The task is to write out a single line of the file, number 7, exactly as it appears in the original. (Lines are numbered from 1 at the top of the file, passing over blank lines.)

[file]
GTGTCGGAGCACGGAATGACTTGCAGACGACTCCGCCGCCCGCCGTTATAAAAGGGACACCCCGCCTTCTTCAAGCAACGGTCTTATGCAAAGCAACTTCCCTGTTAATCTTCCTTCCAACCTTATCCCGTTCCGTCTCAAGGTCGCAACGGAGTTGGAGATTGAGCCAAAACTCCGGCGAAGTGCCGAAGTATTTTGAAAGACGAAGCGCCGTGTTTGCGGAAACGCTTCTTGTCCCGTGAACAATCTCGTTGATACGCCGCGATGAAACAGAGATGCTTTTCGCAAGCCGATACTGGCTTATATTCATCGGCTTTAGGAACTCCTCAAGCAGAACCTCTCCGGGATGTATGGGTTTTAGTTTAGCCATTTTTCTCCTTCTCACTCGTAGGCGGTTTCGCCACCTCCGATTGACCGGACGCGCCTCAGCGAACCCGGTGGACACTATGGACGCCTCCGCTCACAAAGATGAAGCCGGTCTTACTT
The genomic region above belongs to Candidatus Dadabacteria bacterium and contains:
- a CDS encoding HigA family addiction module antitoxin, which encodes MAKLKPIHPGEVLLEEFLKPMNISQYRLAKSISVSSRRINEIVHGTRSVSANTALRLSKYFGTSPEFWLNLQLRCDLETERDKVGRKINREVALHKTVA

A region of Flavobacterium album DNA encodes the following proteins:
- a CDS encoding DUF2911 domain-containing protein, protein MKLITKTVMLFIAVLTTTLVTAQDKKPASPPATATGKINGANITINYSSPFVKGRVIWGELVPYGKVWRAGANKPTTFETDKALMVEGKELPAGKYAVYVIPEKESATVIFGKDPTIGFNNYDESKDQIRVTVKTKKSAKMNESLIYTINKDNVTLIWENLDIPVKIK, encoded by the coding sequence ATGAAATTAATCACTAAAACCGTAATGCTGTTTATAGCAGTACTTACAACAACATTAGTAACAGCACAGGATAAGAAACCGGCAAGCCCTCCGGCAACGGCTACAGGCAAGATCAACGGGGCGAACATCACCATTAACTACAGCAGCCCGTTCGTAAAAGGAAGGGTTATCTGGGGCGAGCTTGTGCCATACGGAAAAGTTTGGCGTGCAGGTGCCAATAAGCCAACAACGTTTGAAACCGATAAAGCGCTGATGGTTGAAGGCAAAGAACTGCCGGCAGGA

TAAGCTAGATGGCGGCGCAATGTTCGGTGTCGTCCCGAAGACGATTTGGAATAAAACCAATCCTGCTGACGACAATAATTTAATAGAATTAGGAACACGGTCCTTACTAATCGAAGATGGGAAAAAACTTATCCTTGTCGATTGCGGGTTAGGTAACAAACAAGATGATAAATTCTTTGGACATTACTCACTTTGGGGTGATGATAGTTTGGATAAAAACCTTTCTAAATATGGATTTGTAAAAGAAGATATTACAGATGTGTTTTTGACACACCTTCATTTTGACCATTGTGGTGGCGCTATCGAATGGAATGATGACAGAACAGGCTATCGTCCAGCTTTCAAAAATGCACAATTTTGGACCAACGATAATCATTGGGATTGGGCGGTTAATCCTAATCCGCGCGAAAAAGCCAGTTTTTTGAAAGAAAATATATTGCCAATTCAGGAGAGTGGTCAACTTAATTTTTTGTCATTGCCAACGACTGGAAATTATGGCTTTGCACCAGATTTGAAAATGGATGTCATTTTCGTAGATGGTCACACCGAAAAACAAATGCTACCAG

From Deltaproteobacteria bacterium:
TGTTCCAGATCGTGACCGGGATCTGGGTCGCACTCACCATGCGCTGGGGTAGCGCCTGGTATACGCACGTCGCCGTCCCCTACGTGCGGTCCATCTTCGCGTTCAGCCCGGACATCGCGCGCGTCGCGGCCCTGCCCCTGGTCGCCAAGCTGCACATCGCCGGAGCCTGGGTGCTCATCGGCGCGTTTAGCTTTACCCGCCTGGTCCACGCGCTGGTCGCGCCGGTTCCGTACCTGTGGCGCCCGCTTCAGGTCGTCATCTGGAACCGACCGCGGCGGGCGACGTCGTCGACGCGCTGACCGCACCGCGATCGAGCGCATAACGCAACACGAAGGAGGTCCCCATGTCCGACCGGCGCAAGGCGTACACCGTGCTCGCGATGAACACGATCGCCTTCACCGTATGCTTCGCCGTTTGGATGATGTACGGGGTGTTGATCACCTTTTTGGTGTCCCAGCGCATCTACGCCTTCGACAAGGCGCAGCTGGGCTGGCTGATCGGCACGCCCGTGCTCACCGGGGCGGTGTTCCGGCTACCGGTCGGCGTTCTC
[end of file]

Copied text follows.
From Deltaproteobacteria bacterium: